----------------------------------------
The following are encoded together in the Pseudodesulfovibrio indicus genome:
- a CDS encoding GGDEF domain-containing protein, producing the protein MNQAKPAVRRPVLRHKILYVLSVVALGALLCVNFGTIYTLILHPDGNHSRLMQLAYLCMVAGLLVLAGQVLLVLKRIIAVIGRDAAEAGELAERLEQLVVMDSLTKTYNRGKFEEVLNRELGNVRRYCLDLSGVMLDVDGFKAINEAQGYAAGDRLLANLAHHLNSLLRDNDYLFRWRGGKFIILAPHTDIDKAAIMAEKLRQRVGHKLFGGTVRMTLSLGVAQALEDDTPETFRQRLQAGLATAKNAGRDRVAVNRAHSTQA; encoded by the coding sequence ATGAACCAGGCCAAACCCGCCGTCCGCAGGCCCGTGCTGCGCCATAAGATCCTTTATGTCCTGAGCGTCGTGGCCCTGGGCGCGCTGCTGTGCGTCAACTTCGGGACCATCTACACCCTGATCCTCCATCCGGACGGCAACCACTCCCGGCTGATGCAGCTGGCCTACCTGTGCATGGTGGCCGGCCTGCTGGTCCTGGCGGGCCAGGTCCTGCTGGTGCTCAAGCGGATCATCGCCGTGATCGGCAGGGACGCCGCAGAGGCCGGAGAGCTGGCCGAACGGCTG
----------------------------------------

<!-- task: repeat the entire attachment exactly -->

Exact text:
The following are encoded together in the Pseudodesulfovibrio indicus genome:
- a CDS encoding GGDEF domain-containing protein, producing the protein MNQAKPAVRRPVLRHKILYVLSVVALGALLCVNFGTIYTLILHPDGNHSRLMQLAYLCMVAGLLVLAGQVLLVLKRIIAVIGRDAAEAGELAERLEQLVVMDSLTKTYNRGKFEEVLNRELGNVRRYCLDLSGVMLDVDGFKAINEAQGYAAGDRLLANLAHHLNSLLRDNDYLFRWRGGKFIILAPHTDIDKAAIMAEKLRQRVGHKLFGGTVRMTLSLGVAQALEDDTPETFRQRLQAGLATAKNAGRDRVAVNRAHSTQA; encoded by the coding sequence ATGAACCAGGCCAAACCCGCCGTCCGCAGGCCCGTGCTGCGCCATAAGATCCTTTATGTCCTGAGCGTCGTGGCCCTGGGCGCGCTGCTGTGCGTCAACTTCGGGACCATCTACACCCTGATCCTCCATCCGGACGGCAACCACTCCCGGCTGATGCAGCTGGCCTACCTGTGCATGGTGGCCGGCCTGCTGGTCCTGGCGGGCCAGGTCCTGCTGGTGCTCAAGCGGATCATCGCCGTGATCGGCAGGGACGCCGCAGAGGCCGGAGAGCTGGCCGAACGGCTG